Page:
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The other CIO: Chief Innovation Officer

Almost all organisations realise they need to innovate. Business is too full of lessons of what happens when companies fail to understand changing markets for them to ignore it. The convergence of four major technologies: the wireless network, the revolution in battery technology, solid state data storage that resides in memory, and the connected wireless GPS device, has exacerbated the speed and requirement of technological innovation.

Over the last four to five years, the chief information officer has been charged with driving innovation, primarily through the adoption and ongoing management of a variety of technologies. But today's CIO is busier than ever keeping the lights on - he's just now got a new set of problems related to mobile, social and cloud. What happened?

"The CIO as true innovator is really an illusion," says Richard Firth, serial entrepreneur. "Technology itself has had the multiplying effect on all of us: mobile technologies, powerful and accessible computing resources in the cloud, and global interconnectedness are what have boosted all of our output. But this has happened in spite of CIOs, not because of them. It is often stated that device or gadget manufacturers are actually driving the rate and pace of business innovation, especially as the line between business and personal use of technology increasingly continues to blur."

Firth says the CIO is still a vital part of any organisation that relies on technology - that is to say, almost all of them - but that his job should not be to drive innovation. With networks, hardware, operating systems, protocols, standards, core business logic, data warehouses, and all the other technology requirements to manage, the CIO's plate is full enough ensuring his company is staying abreast of current needs.

"Innovation in technology and business almost always comes from the bottom up. Communities and users improve products or have great ideas that they share with vendors - or they may use products in unexpected ways. Employees with hands-on experience can always find better ways to improve their jobs or cut costs. It is not the CIO's job to manage this often chaotic process."

Firth says another kind of CIO should be appointed: the chief innovation officer.

"A 2012 report from Capgemini Consulting shows that there is an increase in the number of executives formally accountable for innovation, and that the ones who succeed are given the resources and the backing to carry out their tasks. They are allowed to nurture an ecosystem that favours innovation - lots of feedback, autonomous resources, staff as competitive advantage, customers as willing testbeds - and a willingness to try new things without fear of failure."

He says innovation officers should report directly to the CEO or the board and should have their own resources to prevent their function being sabotaged by silos, egos or hierarchies.

"The culture of an institution may be the biggest obstacle to true innovation within an enterprise. But the innovation executive needs to fight this and be looking outwards, especially at consumer and customer behaviour, even as he makes internal improvements. Enterprises are too slow, have too many layers and too many poor experiences to be sources of innovation."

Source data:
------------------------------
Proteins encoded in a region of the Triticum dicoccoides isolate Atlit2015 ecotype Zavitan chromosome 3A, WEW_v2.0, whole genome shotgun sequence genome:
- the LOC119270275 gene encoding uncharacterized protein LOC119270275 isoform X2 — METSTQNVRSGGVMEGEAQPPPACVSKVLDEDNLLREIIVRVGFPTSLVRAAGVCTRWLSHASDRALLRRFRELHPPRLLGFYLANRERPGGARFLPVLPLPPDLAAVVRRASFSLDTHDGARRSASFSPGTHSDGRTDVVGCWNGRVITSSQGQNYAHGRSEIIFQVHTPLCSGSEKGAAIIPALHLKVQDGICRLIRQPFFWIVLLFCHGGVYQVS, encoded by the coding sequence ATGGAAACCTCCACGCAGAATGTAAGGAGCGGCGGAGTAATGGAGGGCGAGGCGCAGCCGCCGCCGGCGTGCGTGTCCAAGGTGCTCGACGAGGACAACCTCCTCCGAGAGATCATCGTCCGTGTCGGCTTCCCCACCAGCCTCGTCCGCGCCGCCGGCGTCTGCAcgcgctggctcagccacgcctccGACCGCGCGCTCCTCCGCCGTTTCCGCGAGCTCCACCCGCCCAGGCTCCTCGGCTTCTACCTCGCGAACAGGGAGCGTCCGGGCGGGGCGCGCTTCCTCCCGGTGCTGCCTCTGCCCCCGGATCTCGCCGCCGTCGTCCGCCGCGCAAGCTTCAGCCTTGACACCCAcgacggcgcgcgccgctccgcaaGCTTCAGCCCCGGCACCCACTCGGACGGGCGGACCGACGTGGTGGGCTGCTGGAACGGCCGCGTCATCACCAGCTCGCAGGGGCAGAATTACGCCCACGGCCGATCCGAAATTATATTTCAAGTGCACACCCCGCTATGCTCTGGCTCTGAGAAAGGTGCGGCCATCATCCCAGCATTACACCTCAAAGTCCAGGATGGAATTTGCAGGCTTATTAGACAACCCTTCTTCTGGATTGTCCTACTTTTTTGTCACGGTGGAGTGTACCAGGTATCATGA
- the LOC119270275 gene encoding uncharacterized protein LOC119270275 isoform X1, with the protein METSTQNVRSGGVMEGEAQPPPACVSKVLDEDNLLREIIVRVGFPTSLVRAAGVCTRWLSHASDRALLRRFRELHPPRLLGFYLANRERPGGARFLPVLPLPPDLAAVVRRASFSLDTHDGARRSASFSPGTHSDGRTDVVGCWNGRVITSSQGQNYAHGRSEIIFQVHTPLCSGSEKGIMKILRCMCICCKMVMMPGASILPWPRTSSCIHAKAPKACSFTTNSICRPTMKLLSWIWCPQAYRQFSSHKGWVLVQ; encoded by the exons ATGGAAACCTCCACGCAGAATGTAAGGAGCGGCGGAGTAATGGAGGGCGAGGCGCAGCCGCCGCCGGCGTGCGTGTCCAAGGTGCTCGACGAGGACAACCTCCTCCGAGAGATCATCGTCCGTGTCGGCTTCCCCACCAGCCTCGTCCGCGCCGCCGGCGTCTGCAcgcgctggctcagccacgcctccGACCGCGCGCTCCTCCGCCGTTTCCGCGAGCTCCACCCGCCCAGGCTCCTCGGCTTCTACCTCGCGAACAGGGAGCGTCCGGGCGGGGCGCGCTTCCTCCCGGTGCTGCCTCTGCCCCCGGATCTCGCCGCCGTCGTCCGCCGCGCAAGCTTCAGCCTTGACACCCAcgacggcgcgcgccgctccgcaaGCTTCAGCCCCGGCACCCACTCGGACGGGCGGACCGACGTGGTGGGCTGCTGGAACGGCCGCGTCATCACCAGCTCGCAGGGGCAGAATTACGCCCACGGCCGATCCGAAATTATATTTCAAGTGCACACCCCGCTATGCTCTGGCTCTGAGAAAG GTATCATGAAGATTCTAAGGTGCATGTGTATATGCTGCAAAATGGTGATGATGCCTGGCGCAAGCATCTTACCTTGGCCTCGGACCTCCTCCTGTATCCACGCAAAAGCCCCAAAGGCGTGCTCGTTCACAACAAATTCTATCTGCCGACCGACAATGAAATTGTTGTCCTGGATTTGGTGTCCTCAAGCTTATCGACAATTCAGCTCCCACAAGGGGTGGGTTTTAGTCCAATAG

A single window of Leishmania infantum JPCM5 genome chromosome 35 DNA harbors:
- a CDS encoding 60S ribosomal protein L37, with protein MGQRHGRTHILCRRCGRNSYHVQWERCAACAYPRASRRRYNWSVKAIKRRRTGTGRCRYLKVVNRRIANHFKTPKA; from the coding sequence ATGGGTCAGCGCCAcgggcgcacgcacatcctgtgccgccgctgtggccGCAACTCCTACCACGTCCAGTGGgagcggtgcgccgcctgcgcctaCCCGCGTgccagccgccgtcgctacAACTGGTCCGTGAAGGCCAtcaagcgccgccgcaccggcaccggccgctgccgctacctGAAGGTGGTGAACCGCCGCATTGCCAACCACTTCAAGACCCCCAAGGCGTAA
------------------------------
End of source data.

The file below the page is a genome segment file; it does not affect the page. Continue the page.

"Mobile phones have taught us that employees will choose their own technology no matter what IT or management think. Cloud computing has taught us that whole divisions of a business will purchase their own resources if IT doesn't give it to them. The success of companies like Apple, which know how to innovate and keep their customers happy, teaches us that the days of management buying technologies and forcing employees to use it are seriously threatened. The innovation officer should be looking to customers and employees for real sources of innovation," Firth says. "Just look at companies like Amazon, Apple, Google, Facebook and even our very own First National Bank for great examples where C-level executives have driven innovation without the title of chief information/technology officer!"

MIP Holdings

MIP Holdings

MIP Holdings is one of the world's leaders in the provision of 'risk-based' billing services to mainly, but not exclusively, the financial services industry. The company designs and develops software solutions that focus on the collection of contributions and payment of benefits in the healthcare, employee benefits and life assurance sectors, as well as in personal finance, integrated lending systems and treasury.

With a focus on meeting client-specific requirements and through extensive investment in technology, MIP 'future proofs' its solutions. Strict adherence to industry standards, as well as stringent internal control over standards and quality assurance, ensure the systems MIP develops meet all client expectations.

Expanding into the telecoms sector through its purchase of Itemate, MIP Holdings provides telecoms operations and management solutions to communications service providers worldwide. The company's specific skills in the area of mobile prepaid value chains, prepaid product life cycle management analysis, voucher management systems and mobile financial services enable it to provide an end-to-end service. Its most recent acquisition, Waytag, further enhanced the company's ability to provide a comprehensive solution to its clients through the unique Waytag offering of location-based services.

MIP Holdings was founded in 1989 and is based in Johannesburg, South Africa, with additional offices in Cape Town and Pretoria.